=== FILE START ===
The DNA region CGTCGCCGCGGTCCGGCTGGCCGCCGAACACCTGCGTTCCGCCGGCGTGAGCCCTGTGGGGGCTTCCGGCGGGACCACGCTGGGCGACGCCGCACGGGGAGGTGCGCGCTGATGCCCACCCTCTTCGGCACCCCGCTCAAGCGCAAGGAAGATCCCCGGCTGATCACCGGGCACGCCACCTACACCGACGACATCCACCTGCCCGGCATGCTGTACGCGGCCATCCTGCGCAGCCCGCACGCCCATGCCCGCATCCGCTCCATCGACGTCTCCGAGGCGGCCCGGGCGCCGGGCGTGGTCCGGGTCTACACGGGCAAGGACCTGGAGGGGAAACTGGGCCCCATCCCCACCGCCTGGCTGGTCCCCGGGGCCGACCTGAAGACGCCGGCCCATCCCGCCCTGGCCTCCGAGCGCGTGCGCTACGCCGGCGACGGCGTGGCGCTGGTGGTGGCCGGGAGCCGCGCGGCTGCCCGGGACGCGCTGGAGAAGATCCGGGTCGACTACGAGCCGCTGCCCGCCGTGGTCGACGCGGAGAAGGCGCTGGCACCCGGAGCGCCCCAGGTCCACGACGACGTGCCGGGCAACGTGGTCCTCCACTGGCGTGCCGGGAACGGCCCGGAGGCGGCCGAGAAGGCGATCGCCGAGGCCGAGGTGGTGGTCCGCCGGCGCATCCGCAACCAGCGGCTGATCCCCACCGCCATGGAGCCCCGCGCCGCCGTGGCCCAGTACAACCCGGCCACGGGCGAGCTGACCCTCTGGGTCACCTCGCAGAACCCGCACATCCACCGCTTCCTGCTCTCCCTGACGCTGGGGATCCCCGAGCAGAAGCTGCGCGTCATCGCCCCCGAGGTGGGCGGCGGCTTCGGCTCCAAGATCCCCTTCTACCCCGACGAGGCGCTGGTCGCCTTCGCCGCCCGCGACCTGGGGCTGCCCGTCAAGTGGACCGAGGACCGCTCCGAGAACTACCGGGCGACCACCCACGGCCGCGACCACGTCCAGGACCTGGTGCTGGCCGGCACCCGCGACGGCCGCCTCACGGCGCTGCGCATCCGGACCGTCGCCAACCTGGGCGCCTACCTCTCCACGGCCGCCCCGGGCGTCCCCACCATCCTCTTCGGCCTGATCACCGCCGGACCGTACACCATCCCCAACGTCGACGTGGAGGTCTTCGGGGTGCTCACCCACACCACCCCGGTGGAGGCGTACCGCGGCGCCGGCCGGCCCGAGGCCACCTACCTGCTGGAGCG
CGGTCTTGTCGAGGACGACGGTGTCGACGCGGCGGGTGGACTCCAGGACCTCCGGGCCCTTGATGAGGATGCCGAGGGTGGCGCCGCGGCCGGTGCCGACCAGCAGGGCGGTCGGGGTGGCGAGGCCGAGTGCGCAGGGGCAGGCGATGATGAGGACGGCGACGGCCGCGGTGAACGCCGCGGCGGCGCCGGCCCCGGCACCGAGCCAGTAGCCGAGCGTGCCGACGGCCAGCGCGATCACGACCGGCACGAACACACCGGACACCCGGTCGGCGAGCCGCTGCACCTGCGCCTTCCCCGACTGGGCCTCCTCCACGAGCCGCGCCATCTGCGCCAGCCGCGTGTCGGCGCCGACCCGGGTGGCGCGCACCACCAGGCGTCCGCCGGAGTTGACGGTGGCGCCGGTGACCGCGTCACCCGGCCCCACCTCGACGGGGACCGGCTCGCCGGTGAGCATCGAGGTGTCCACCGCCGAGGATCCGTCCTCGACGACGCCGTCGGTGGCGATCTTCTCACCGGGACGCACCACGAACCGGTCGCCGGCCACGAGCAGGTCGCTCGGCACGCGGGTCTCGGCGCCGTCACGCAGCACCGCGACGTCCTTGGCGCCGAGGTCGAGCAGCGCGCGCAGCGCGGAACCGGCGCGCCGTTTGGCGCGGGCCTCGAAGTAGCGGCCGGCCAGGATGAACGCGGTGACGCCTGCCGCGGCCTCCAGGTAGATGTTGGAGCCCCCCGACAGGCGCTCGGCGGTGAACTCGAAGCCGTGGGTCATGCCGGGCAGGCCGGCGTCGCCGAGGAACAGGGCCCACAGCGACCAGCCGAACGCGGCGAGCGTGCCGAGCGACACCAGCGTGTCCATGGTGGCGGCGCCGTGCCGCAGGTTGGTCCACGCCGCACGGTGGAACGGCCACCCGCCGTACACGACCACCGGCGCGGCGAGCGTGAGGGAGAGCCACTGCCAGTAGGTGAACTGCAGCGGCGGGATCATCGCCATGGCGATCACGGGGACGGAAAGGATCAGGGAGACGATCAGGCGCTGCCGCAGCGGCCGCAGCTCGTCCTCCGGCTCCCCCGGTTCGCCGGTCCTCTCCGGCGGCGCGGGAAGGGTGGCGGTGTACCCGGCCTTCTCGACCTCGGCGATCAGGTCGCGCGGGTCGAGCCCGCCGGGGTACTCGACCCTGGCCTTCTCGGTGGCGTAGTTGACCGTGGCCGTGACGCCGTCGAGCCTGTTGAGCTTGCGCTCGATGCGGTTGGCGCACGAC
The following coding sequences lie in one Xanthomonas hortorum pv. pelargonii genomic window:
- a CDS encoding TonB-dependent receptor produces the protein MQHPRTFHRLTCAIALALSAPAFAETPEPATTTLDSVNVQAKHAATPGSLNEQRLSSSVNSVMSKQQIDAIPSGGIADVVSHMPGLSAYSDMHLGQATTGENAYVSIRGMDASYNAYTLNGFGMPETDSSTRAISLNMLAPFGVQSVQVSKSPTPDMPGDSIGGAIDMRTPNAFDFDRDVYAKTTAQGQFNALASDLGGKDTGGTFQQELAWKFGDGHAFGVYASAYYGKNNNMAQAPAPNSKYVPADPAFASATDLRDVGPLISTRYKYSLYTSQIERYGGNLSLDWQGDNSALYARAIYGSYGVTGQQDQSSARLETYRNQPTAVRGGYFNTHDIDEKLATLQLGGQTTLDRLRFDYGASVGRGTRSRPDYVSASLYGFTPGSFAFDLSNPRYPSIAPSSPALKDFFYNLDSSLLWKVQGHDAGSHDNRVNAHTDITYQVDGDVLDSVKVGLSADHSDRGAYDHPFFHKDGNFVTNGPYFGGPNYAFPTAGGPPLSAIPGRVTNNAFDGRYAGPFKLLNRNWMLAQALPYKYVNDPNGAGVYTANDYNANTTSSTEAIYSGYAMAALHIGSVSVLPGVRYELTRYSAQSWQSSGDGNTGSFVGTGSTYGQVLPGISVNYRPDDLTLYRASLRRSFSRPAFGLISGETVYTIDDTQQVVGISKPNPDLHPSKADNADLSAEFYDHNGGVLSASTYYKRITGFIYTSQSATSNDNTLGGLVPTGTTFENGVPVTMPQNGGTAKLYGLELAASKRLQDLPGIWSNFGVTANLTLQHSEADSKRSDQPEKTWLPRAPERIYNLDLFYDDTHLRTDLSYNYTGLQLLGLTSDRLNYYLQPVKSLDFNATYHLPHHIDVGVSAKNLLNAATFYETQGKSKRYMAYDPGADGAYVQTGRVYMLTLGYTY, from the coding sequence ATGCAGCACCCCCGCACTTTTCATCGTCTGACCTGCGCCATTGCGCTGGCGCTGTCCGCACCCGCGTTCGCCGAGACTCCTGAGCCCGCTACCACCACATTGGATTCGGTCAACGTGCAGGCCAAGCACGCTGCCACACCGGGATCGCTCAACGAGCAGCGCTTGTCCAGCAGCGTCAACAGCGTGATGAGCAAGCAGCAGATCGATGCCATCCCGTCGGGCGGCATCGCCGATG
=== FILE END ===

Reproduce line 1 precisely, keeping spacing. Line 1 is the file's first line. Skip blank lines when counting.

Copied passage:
The DNA region CGTCGCCGCGGTCCGGCTGGCCGCCGAACACCTGCGTTCCGCCGGCGTGAGCCCTGTGGGGGCTTCCGGCGGGACCACGCTGGGCGACGCCGCACGGGGAGGTGCGCGCTGATGCCCACCCTCTTCGGCACCCCGCTCAAGCGCAAGGAAGATCCCCGGCTGATCACCGGGCACGCCACCTACACCGACGACATCCACCTGCCCGGCATGCTGTACGCGGCCATCCTGCGCAGCCCGCACGCCCATGCCCGCATCCGCTCCATCGACGTCTCCGAGGCGGCCCGGGCGCCGGGCGTGGTCCGGGTCTACACGGGCAAGGACCTGGAGGGGAAACTGGGCCCCATCCCCACCGCCTGGCTGGTCCCCGGGGCCGACCTGAAGACGCCGGCCCATCCCGCCCTGGCCTCCGAGCGCGTGCGCTACGCCGGCGACGGCGTGGCGCTGGTGGTGGCCGGGAGCCGCGCGGCTGCCCGGGACGCGCTGGAGAAGATCCGGGTCGACTACGAGCCGCTGCCCGCCGTGGTCGACGCGGAGAAGGCGCTGGCACCCGGAGCGCCCCAGGTCCACGACGACGTGCCGGGCAACGTGGTCCTCCACTGGCGTGCCGGGAACGGCCCGGAGGCGGCCGAGAAGGCGATCGCCGAGGCCGAGGTGGTGGTCCGCCGGCGCATCCGCAACCAGCGGCTGATCCCCACCGCCATGGAGCCCCGCGCCGCCGTGGCCCAGTACAACCCGGCCACGGGCGAGCTGACCCTCTGGGTCACCTCGCAGAACCCGCACATCCACCGCTTCCTGCTCTCCCTGACGCTGGGGATCCCCGAGCAGAAGCTGCGCGTCATCGCCCCCGAGGTGGGCGGCGGCTTCGGCTCCAAGATCCCCTTCTACCCCGACGAGGCGCTGGTCGCCTTCGCCGCCCGCGACCTGGGGCTGCCCGTCAAGTGGACCGAGGACCGCTCCGAGAACTACCGGGCGACCACCCACGGCCGCGACCACGTCCAGGACCTGGTGCTGGCCGGCACCCGCGACGGCCGCCTCACGGCGCTGCGCATCCGGACCGTCGCCAACCTGGGCGCCTACCTCTCCACGGCCGCCCCGGGCGTCCCCACCATCCTCTTCGGCCTGATCACCGCCGGACCGTACACCATCCCCAACGTCGACGTGGAGGTCTTCGGGGTGCTCACCCACACCACCCCGGTGGAGGCGTACCGCGGCGCCGGCCGGCCCGAGGCCACCTACCTGCTGGAGCG